The disgraceful defeat and the enormous loss of territory suffered in the Sino-Japanese war aroused the determination of new thinkers. Underground societies sprang up everywhere, the most prominent of which was the China Self-Development society, founded in Beijing in 1895, which proclaimed:
“Today, we are faced with enormous danger as we are under attack from Russia in the north, England in the west, France in the south and Japan in the east… At this time, when the seas are aflame day and night, and when the guns roar continuously, there is no guarantee that a tragic fate does not await us when we could disappear as a nation.”
The Hundred Day Reform
The reform project, embracing education, administrative and political systems, ass well as the economic structure, captured the attention of the Emperor Guangxu. While submitting the sixth petition to the Emperor in June 1898, Kang Youwei also gave him two of his books, Meiji Reform in Japan and Peter the Great’s Reform in Russia. The Emperor approved the plan, and by his decree, China embarked on the road to reform.
However, anti-reformers rallied around the de facto ruler of China, the Empress Dowager Zixi. A power struggle ensued between Guangxu and Zixi. The queen put Guangxu under house arrest and, by the end of September, she had forcefully stopped the reform which could have propelled China into the modern world. Guangxu’s attempt came to be better known as the Hundred Day Reform.
The empress, who had just three years earlier stubbornly opposed reform, now undertook the reform effort herself, In 1901 a host of reforms, collectively referred to as the New Administration, were introduced and an organization called Du Ban Cheng Yu Chu was set up to carry out its program. In planned extensive reform in schools, the police force, and the court system. It called for the construction of roads and railways, giving names to streets and numbering buildings, and dissolving the old custom of building the feet of young girls. By the decree of the Empress, the old Manchu Zongli Yamen was reorganized and became the Foreign Ministry of China. A Western-Style curriculum was introduced in schools. This “Westernization” movement continued for several years, embracing many spheres such as military training, military uniforms, ministry, and departmental structure, methods of mineral wealth exploitation, the introduction of postal stamps and a tax system.
Meanwhile, in Mongolia, Zixi’s reforms and the introduction of “westernized” laws throughout the territory of the Qing Dynasty had rendered ineffective the vassal agreement signed by Mongolia and the Qing Dynasty in 1691. This also marked the end of the special relationship between Beijing and Mongolia, and laws effective in all the parts of China also became effective in Mongolia.
From a Vassal Nation to Administrative Unit
This also marked the end of the special relationship of Beijing with Mongolia, and laws effective in all parts of China also became effective in Mongolia.
In order to carry out reform in Mongolia, the state administration was changed. The Li Fanyuan was the Ministry in Beijing overseeing matters related to non-Han nationalities-Mongol, Tibetan and Uighur. Mongols called this ministry the Ih Jurgan. In 1906 it was renamed the Li Fanbu and two departments and the editing bureau, to which were entrusted the task of implementing the new programs among the people of Mongolia, Tibet, and Xinjiang. One of the components of the new Administration was merging Tibet and Inner and Outer Mongolia into a single administrative unit-the three lands with which the Qing Dynasty, from the very beginning, had a special vassal-type relationship. According to the 1906 plan, Tibet, Haluun Gol and Tsahar in Inner Mongolia, and Uliastai, Hovd and Altai in Outer Mongolia were made into provinces and provincial administrators were appointed. These administrators were given the duty of commanding units of frontier troops and the infantry. A Police Ministry was established in Beijing in 1905, and branch offices were opened in the local regions, including a forty-man police regiment in Huree.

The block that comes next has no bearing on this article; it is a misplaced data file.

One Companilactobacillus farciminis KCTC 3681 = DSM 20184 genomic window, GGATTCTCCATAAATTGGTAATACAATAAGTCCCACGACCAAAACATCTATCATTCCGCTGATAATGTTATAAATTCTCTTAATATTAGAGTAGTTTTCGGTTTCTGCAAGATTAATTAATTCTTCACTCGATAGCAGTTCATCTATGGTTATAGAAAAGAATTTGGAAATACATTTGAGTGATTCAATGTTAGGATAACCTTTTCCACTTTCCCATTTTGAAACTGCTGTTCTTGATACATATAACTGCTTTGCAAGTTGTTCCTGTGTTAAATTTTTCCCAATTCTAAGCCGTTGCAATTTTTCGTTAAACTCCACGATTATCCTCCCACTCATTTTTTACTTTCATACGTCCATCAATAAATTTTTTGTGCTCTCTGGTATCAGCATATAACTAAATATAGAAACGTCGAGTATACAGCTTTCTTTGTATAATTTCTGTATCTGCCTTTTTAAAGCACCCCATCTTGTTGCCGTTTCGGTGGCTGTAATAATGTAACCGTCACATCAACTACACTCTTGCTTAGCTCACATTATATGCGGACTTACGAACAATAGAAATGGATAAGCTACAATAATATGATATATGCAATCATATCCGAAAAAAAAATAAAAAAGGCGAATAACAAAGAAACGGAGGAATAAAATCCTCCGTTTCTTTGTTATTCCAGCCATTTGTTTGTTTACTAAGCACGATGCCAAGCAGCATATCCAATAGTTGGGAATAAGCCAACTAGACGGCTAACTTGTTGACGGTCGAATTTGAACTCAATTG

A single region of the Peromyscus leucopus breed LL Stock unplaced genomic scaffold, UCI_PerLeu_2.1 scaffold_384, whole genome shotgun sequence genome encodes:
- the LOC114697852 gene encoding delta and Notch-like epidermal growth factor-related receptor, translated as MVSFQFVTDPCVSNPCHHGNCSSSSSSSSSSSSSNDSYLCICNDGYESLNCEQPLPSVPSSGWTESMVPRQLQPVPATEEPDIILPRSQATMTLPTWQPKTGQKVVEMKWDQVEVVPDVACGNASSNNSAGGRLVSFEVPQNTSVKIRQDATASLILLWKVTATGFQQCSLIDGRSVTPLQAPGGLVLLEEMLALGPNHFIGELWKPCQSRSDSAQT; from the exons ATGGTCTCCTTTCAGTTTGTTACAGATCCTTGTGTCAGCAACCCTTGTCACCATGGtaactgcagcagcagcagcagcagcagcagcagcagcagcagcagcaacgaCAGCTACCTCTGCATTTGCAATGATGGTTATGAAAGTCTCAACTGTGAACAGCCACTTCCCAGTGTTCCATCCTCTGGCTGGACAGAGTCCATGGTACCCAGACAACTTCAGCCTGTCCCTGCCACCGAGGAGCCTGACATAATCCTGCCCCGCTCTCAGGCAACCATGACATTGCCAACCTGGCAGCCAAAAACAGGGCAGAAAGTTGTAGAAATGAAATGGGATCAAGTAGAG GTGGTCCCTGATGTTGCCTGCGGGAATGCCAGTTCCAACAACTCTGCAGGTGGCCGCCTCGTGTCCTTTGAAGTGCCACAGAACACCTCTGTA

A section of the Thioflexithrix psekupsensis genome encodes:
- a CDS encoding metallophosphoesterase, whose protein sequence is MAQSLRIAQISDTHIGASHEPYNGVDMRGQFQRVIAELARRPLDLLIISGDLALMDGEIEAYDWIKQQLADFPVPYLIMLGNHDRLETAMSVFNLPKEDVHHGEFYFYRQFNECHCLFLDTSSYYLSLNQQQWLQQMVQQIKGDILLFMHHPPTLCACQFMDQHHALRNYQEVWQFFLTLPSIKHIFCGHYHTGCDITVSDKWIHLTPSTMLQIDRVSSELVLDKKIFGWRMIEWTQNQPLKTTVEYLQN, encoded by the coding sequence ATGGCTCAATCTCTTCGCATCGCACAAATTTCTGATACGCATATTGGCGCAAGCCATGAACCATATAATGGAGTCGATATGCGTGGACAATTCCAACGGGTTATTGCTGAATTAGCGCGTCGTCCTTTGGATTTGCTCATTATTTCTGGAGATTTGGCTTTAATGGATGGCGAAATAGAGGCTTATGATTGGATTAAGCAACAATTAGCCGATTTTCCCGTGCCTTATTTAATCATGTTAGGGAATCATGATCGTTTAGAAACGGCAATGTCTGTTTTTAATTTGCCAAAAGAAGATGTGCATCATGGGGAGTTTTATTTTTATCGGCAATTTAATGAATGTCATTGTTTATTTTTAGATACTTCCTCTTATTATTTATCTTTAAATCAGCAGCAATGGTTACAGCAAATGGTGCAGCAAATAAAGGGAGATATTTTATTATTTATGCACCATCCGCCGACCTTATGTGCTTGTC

Within the framework of transforming China into a constitutional monarchy, general parliamentary elections were held throughout the country in 1909. Only 0.003% of all eligible voters turned up for the elections, indicating the level of popular support for parliamentary government. In the fall of 1910, the elected representatives met in Beijing to discuss ways of setting up the parliament and when to ratify a constitution. They set the first parliamentary session for 1913. About a dozen people from Inner and Outer Mongolia, including Huree minister Puntsagtseren from Outer Mongolia and Prince Dorjpalam from Tsetsen Khan aimag, attended the provincial representatives meeting.
Chin Van Handdorj was appointed to attend the meeting, scheduled for the next year. Handdorj, however, was a leader in the Mongolian independence movement, and by the end of the next year not only had the Qing Dynasty crumbled, but Mongolia itself had proclaimed its independence form China.
- 1901: The Manchu reform called the “New Administration Policy” began.
- 1904: The Qing opened a Customs Office in Outer Mongolia.
- 1906: A bureau in charge of Chinese Citizen Migration opened in Beijing.
- 1907: The Qing Dynasty Fund Bank established in Huree and opened a branch in Uliastai.